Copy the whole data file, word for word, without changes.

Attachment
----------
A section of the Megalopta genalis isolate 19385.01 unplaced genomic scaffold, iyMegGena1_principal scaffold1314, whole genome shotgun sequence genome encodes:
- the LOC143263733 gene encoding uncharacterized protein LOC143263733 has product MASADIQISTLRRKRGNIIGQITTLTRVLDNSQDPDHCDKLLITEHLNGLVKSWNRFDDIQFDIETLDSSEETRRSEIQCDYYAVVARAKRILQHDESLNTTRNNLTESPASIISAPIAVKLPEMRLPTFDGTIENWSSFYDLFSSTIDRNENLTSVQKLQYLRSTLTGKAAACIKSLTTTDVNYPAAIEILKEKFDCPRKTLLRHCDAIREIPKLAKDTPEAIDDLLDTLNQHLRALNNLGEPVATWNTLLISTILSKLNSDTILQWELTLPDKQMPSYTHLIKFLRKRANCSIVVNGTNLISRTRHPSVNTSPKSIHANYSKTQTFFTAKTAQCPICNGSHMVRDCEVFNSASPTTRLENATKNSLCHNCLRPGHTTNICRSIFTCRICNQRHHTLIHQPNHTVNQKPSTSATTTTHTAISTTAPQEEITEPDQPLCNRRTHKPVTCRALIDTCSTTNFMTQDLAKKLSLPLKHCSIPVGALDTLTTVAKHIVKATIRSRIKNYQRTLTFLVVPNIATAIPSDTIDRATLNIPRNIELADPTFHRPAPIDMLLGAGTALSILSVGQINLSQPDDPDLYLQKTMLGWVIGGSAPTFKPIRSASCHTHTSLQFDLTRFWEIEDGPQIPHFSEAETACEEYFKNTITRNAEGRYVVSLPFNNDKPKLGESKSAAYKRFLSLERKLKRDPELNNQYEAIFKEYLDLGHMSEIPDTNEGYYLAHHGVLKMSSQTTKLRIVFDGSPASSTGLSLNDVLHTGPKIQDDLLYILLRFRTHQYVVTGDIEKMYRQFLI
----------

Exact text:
A section of the Megalopta genalis isolate 19385.01 unplaced genomic scaffold, iyMegGena1_principal scaffold1314, whole genome shotgun sequence genome encodes:
- the LOC143263733 gene encoding uncharacterized protein LOC143263733 has product MASADIQISTLRRKRGNIIGQITTLTRVLDNSQDPDHCDKLLITEHLNGLVKSWNRFDDIQFDIETLDSSEETRRSEIQCDYYAVVARAKRILQHDESLNTTRNNLTESPASIISAPIAVKLPEMRLPTFDGTIENWSSFYDLFSSTIDRNENLTSVQKLQYLRSTLTGKAAACIKSLTTTDVNYPAAIEILKEKFDCPRKTLLRHCDAIREIPKLAKDTPEAIDDLLDTLNQHLRALNNLGEPVATWNTLLISTILSKLNSDTILQWELTLPDKQMPSYTHLIKFLRKRANCSIVVNGTNLISRTRHPSVNTSPKSIHANYSKTQTFFTAKTAQCPICNGSHMVRDCEVFNSASPTTRLENATKNSLCHNCLRPGHTTNICRSIFTCRICNQRHHTLIHQPNHTVNQKPSTSATTTTHTAISTTAPQEEITEPDQPLCNRRTHKPVTCRALIDTCSTTNFMTQDLAKKLSLPLKHCSIPVGALDTLTTVAKHIVKATIRSRIKNYQRTLTFLVVPNIATAIPSDTIDRATLNIPRNIELADPTFHRPAPIDMLLGAGTALSILSVGQINLSQPDDPDLYLQKTMLGWVIGGSAPTFKPIRSASCHTHTSLQFDLTRFWEIEDGPQIPHFSEAETACEEYFKNTITRNAEGRYVVSLPFNNDKPKLGESKSAAYKRFLSLERKLKRDPELNNQYEAIFKEYLDLGHMSEIPDTNEGYYLAHHGVLKMSSQTTKLRIVFDGSPASSTGLSLNDVLHTGPKIQDDLLYILLRFRTHQYVVTGDIEKMYRQFLI